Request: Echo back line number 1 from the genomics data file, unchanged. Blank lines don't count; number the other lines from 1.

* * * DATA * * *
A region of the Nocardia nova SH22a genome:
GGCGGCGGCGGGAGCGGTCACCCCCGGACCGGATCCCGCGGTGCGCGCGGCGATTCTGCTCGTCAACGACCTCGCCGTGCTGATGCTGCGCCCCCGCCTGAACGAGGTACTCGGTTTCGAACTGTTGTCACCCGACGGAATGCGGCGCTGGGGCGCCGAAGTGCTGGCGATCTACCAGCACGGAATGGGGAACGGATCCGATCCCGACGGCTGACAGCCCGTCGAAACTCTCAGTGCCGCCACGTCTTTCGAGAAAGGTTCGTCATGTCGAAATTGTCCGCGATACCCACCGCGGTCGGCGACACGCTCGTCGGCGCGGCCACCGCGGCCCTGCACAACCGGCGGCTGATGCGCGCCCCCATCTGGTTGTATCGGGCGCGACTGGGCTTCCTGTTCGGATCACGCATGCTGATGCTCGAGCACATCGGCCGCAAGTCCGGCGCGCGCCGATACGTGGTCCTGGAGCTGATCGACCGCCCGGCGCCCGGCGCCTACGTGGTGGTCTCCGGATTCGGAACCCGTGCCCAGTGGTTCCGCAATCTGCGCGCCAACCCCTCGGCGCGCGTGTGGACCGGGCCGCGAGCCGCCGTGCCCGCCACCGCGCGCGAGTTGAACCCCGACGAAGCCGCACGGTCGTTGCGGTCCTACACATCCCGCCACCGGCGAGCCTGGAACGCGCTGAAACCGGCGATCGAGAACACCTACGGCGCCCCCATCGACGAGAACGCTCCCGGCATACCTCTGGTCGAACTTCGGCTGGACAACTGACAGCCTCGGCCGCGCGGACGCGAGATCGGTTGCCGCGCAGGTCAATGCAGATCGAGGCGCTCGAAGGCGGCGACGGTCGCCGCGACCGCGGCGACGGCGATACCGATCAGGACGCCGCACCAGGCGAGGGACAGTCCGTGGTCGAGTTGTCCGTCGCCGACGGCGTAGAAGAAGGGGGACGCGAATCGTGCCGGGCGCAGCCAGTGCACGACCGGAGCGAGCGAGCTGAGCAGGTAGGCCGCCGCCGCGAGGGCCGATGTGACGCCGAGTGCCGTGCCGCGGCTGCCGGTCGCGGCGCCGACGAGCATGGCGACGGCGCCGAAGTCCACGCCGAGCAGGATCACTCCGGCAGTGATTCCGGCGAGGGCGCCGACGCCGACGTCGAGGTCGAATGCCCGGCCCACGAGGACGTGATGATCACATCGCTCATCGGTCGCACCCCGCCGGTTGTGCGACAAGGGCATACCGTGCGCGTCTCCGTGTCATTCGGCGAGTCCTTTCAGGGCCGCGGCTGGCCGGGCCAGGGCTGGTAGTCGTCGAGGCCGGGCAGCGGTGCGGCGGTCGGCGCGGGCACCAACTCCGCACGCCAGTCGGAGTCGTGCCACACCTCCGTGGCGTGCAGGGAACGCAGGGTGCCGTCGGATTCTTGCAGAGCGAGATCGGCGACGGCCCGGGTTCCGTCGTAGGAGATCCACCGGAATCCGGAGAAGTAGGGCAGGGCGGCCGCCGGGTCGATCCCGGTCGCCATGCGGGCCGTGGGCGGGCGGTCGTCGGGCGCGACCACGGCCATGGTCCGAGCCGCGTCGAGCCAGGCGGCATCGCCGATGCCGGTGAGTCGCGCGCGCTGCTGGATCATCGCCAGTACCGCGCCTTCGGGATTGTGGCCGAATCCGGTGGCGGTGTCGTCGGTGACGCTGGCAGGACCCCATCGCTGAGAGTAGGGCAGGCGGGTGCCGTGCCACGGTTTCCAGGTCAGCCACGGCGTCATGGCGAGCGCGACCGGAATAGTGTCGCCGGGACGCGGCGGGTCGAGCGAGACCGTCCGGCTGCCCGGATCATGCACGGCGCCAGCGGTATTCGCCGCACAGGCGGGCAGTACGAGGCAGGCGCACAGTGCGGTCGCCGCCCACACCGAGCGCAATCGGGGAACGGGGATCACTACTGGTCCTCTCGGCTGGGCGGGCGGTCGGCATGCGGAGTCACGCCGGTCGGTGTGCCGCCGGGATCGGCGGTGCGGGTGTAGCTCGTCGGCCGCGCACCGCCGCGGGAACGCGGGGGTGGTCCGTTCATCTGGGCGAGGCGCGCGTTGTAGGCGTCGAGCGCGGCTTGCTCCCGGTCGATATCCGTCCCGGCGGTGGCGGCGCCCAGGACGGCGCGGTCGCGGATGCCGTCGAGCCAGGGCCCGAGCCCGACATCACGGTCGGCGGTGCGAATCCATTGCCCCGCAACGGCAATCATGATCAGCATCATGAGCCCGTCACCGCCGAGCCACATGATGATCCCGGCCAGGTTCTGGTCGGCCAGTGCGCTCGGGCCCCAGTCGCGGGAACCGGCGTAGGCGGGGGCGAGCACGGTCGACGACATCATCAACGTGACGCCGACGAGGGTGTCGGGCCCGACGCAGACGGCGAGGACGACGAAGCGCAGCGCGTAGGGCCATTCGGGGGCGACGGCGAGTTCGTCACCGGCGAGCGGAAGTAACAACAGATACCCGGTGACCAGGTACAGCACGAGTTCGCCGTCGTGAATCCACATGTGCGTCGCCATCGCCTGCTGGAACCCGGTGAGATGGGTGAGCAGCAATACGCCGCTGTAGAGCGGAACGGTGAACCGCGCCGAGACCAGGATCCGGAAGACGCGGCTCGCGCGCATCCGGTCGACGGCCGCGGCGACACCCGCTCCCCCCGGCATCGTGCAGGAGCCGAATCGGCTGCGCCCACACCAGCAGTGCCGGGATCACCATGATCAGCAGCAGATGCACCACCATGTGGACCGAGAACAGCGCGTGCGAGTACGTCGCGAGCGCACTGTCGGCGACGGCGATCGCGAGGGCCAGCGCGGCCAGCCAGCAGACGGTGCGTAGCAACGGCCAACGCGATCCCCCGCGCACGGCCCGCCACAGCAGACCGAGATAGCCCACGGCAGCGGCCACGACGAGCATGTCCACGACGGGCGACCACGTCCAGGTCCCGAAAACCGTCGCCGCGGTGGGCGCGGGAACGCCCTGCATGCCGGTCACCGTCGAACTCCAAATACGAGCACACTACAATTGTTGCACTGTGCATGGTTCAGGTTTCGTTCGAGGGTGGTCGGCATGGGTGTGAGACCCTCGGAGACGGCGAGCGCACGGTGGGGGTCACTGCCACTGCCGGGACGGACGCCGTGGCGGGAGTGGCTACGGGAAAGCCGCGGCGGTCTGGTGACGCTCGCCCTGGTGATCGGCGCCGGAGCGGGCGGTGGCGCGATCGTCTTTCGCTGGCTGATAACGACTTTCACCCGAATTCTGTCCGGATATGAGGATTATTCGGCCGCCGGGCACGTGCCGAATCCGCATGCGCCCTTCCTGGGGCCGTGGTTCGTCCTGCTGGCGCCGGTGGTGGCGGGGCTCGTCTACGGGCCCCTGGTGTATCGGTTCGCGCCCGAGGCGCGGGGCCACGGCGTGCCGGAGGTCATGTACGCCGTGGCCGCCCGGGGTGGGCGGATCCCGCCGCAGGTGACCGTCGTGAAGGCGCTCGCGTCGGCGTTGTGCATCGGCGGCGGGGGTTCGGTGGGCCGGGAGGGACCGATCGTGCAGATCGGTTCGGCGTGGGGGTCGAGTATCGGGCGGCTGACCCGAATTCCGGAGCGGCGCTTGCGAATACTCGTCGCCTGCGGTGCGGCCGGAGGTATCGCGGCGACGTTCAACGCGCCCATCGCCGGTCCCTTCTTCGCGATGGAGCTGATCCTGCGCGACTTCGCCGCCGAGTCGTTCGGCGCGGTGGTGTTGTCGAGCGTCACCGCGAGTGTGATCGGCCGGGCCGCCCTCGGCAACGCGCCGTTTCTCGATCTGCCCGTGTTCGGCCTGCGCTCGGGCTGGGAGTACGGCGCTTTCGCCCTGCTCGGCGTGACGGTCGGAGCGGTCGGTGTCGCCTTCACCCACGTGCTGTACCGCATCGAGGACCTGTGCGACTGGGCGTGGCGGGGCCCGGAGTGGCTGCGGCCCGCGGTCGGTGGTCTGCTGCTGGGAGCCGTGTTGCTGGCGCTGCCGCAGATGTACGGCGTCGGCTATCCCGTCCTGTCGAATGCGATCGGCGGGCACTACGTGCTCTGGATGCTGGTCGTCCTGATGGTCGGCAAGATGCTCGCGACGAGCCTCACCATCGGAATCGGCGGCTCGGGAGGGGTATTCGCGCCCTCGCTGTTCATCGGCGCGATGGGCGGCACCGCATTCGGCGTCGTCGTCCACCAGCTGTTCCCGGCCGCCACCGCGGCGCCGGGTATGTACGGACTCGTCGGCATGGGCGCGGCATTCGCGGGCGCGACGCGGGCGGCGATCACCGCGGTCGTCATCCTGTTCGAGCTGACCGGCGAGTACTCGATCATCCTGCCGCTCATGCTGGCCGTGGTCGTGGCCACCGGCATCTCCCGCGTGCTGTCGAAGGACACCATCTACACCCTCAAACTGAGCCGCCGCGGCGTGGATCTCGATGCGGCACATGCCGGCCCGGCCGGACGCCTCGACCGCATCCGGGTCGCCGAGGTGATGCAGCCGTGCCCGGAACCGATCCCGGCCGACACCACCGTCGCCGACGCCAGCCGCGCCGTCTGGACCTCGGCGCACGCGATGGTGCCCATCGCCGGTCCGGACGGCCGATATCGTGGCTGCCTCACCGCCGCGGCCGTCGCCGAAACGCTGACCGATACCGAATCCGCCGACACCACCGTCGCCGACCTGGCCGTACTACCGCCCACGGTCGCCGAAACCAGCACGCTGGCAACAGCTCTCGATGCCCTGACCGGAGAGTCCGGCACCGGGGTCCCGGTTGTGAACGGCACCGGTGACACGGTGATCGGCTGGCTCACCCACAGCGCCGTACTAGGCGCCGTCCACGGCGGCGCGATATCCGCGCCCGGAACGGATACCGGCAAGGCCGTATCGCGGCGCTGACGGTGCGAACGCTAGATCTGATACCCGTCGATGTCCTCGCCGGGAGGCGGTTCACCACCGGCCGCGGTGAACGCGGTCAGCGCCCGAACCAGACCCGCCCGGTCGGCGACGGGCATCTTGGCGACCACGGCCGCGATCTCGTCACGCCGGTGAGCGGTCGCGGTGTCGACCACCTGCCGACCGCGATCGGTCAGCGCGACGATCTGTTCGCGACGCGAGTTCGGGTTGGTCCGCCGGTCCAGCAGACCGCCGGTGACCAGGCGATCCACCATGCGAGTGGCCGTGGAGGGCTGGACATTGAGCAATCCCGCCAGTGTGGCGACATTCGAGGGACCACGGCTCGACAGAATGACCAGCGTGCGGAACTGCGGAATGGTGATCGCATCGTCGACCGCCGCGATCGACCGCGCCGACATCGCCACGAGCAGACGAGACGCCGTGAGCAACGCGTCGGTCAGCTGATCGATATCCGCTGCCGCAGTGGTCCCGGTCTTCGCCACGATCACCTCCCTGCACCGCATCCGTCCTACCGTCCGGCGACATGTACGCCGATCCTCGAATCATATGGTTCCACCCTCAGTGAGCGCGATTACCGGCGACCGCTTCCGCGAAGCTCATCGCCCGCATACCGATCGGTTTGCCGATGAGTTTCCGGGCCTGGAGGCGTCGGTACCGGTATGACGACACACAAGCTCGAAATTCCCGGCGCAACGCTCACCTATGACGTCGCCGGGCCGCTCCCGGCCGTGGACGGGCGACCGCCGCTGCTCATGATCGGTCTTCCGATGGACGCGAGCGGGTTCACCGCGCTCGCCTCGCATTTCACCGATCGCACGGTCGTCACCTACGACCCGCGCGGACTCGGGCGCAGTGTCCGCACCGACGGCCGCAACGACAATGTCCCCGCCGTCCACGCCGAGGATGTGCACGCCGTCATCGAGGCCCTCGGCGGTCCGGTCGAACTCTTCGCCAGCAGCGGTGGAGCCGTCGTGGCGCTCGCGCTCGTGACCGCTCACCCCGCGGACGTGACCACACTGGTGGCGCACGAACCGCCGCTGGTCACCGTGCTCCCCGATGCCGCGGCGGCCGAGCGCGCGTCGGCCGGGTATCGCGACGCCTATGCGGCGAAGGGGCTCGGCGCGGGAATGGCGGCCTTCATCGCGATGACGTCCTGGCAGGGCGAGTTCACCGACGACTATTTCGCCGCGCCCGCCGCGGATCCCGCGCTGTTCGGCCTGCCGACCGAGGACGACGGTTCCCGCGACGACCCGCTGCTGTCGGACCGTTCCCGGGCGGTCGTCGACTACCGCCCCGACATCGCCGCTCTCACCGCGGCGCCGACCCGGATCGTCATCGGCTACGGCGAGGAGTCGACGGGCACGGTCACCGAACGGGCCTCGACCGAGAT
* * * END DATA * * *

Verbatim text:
A region of the Nocardia nova SH22a genome: